8:36 pm
>> good morning. thank you for your words. it is an honor to be here today. at the council on foreign relations for more than 90 years this institution has to understand the challenges on the foreign policy changes facing the united states six years atoka in my first i told the mexican people that it was possible to transform mexico. i say that we could turn it into a postal nation with a competitive economy and we could build a first site to with more opportunities for everyone.
8:37 pm
we have mexico in a safer nation with a strong will of dhaka. i can tell you today we have made great strides and help put mexico on the track to make these decisions a reality. i would like to share some reflections on health care we have a stronger nation. let me start by talking of the transformation of the mexican economy. as you know, we have to confront the global kinnock crisis in memory. mexico was particularly vulnerable because our ties to the american economy which was at the epicenter of the crisis years ago half to and we took the necessary measures to prevent this crisis from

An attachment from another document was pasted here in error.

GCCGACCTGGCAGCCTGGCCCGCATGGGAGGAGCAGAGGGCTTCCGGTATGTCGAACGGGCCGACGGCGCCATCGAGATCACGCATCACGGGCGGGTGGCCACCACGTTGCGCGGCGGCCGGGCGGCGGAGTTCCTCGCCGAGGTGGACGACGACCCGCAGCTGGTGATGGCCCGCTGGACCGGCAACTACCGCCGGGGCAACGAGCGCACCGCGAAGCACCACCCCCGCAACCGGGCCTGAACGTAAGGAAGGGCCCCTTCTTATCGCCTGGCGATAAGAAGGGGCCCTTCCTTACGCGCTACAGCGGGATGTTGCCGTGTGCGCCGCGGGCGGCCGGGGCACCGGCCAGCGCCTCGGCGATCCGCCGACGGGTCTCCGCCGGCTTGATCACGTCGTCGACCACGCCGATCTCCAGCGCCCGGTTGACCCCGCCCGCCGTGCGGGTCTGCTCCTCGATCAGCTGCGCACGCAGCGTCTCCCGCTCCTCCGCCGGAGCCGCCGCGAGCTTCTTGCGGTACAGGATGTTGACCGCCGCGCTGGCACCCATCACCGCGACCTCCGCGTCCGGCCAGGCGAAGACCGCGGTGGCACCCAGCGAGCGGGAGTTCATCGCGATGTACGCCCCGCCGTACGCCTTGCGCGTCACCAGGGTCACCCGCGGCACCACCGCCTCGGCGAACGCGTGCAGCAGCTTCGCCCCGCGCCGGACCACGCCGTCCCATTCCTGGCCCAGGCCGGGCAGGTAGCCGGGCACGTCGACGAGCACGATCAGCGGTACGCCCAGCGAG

8:38 pm
becoming a major catastrophe. in doing so we were guided with three basic. financial discipline, economic freedom and increased competitiveness in we stayed after the country. first mexico has strong economic fundamentals. many countries put in place countercyclical measures to protect. we implemented significant measures to save jobs and keep our industries afloat. for instance we created specific programs to save jobs and an export oriented industries. we reached agreement with the unions and the company's net as
8:39 pm